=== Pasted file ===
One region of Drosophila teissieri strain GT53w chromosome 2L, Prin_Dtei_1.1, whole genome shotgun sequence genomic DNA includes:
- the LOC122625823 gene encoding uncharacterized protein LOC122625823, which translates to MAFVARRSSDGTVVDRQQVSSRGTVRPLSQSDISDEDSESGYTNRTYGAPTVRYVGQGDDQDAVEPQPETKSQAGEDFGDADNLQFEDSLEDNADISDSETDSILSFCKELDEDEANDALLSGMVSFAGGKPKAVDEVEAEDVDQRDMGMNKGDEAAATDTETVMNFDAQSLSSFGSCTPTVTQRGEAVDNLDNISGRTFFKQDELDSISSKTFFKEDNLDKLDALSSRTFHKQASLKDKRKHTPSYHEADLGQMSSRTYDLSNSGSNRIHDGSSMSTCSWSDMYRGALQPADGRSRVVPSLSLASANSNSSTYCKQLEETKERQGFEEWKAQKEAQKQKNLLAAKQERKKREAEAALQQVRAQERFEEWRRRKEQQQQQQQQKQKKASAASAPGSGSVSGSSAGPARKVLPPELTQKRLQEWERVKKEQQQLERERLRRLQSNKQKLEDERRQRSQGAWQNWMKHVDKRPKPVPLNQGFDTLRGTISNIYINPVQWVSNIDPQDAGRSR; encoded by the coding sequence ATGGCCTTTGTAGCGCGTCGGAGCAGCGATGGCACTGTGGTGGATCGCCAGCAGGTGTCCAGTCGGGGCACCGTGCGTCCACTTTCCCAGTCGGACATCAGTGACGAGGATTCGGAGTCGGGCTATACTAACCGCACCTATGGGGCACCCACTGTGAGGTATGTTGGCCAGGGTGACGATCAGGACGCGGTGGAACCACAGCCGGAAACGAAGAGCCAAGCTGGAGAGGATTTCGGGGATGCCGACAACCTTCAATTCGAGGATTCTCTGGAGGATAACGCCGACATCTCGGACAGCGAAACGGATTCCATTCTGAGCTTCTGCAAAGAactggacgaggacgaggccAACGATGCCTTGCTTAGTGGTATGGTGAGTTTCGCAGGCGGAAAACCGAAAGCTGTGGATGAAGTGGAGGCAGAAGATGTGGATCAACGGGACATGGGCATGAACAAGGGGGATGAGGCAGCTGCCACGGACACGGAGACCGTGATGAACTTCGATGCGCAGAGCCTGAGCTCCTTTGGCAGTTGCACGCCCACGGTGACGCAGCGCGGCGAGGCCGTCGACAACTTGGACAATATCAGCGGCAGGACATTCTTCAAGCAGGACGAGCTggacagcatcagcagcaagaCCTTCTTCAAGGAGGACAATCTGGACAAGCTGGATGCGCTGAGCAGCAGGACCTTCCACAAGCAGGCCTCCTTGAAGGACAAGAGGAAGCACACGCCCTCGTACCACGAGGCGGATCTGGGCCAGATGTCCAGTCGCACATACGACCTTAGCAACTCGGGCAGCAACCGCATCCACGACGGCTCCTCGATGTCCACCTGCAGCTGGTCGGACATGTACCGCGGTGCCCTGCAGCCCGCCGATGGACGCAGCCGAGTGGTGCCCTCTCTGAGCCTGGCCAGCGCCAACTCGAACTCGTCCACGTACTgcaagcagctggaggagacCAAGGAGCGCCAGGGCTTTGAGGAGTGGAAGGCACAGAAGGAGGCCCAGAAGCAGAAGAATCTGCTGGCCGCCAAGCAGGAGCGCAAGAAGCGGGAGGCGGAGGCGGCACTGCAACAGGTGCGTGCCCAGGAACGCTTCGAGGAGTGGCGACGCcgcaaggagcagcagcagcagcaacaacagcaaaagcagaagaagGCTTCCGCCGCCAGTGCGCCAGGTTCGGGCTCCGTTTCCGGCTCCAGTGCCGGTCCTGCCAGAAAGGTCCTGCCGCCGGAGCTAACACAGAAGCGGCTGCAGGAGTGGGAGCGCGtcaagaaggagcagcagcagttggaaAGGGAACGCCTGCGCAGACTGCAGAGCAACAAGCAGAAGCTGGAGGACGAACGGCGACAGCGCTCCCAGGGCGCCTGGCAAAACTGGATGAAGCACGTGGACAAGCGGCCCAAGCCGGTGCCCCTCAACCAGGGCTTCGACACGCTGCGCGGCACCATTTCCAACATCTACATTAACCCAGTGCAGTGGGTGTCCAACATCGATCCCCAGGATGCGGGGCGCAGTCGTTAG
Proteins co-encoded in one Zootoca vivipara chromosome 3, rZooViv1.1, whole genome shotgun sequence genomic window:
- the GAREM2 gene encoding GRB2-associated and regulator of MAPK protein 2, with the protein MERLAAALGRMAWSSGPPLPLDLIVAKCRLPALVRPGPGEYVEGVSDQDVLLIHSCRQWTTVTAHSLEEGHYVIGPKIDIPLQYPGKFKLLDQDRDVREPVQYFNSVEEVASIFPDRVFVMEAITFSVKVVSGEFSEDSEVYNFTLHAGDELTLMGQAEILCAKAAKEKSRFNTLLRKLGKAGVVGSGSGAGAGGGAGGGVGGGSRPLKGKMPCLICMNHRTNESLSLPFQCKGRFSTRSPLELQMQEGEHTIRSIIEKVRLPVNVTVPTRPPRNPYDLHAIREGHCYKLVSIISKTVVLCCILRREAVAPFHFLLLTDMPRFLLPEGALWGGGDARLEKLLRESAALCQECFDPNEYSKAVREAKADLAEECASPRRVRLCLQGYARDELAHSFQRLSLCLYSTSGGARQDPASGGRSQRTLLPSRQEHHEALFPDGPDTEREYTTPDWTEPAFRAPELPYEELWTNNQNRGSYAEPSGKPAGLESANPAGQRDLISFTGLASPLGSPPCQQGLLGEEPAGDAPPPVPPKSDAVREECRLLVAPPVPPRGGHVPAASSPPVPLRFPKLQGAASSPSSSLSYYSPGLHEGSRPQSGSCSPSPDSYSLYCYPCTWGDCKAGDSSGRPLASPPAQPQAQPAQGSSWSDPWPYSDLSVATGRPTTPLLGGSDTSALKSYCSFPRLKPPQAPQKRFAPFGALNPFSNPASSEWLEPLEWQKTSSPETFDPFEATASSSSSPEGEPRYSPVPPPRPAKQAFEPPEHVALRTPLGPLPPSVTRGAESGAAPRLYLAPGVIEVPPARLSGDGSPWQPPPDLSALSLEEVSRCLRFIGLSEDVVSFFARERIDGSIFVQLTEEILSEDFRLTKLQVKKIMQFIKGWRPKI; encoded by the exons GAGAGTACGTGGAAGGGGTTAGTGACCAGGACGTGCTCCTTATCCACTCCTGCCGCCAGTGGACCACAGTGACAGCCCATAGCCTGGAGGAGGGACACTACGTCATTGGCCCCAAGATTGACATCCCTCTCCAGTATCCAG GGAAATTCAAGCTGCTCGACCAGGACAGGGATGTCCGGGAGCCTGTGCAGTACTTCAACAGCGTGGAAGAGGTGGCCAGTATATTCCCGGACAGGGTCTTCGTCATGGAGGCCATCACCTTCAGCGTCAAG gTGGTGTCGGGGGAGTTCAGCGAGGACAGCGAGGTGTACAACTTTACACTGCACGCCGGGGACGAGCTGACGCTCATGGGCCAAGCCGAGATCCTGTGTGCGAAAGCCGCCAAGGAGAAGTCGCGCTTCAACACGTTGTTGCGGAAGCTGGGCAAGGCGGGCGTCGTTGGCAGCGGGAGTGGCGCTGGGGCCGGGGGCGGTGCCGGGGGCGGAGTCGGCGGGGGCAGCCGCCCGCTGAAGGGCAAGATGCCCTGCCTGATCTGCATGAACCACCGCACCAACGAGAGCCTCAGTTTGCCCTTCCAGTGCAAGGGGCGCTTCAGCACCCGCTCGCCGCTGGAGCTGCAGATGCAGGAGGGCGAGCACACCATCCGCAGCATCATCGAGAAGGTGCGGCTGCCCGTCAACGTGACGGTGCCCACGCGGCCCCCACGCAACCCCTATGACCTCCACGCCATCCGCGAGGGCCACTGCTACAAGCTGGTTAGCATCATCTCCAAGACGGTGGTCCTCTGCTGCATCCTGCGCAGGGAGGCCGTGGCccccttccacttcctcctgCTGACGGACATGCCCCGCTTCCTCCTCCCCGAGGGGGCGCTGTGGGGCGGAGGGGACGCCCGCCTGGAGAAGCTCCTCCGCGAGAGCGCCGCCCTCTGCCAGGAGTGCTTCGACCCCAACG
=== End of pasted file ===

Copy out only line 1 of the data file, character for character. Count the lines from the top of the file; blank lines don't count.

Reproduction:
One region of Drosophila teissieri strain GT53w chromosome 2L, Prin_Dtei_1.1, whole genome shotgun sequence genomic DNA includes: